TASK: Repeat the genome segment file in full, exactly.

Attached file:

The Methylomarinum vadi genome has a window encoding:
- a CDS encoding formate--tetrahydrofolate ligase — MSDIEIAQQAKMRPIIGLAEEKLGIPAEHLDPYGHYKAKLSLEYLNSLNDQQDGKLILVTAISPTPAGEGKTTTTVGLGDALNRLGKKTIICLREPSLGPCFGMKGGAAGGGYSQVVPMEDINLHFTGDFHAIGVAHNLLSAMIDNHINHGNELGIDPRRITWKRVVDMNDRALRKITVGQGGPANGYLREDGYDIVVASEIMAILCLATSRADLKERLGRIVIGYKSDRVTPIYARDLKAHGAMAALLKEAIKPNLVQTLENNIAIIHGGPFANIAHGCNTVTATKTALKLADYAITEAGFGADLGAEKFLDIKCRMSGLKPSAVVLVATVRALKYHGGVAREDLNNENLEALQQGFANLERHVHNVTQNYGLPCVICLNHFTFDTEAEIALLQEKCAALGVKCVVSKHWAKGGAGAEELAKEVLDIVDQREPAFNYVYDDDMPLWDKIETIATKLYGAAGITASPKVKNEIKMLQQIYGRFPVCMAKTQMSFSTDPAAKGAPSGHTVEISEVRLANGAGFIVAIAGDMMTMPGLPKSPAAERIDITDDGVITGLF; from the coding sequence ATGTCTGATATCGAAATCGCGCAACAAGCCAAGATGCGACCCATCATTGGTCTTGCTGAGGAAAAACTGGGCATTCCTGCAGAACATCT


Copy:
The Methylomarinum vadi genome has a window encoding:
- a CDS encoding formate--tetrahydrofolate ligase — MSDIEIAQQAKMRPIIGLAEEKLGIPAEHLDPYGHYKAKLSLEYLNSLNDQQDGKLILVTAISPTPAGEGKTTTTVGLGDALNRLGKKTIICLREPSLGPCFGMKGGAAGGGYSQVVPMEDINLHFTGDFHAIGVAHNLLSAMIDNHINHGNELGIDPRRITWKRVVDMNDRALRKITVGQGGPANGYLREDGYDIVVASEIMAILCLATSRADLKERLGRIVIGYKSDRVTPIYARDLKAHGAMAALLKEAIKPNLVQTLENNIAIIHGGPFANIAHGCNTVTATKTALKLADYAITEAGFGADLGAEKFLDIKCRMSGLKPSAVVLVATVRALKYHGGVAREDLNNENLEALQQGFANLERHVHNVTQNYGLPCVICLNHFTFDTEAEIALLQEKCAALGVKCVVSKHWAKGGAGAEELAKEVLDIVDQREPAFNYVYDDDMPLWDKIETIATKLYGAAGITASPKVKNEIKMLQQIYGRFPVCMAKTQMSFSTDPAAKGAPSGHTVEISEVRLANGAGFIVAIAGDMMTMPGLPKSPAAERIDITDDGVITGLF; from the coding sequence ATGTCTGATATCGAAATCGCGCAACAAGCCAAGATGCGACCCATCATTGGTCTTGCTGAGGAAAAACTGGGCATTCCTGCAGAACATCT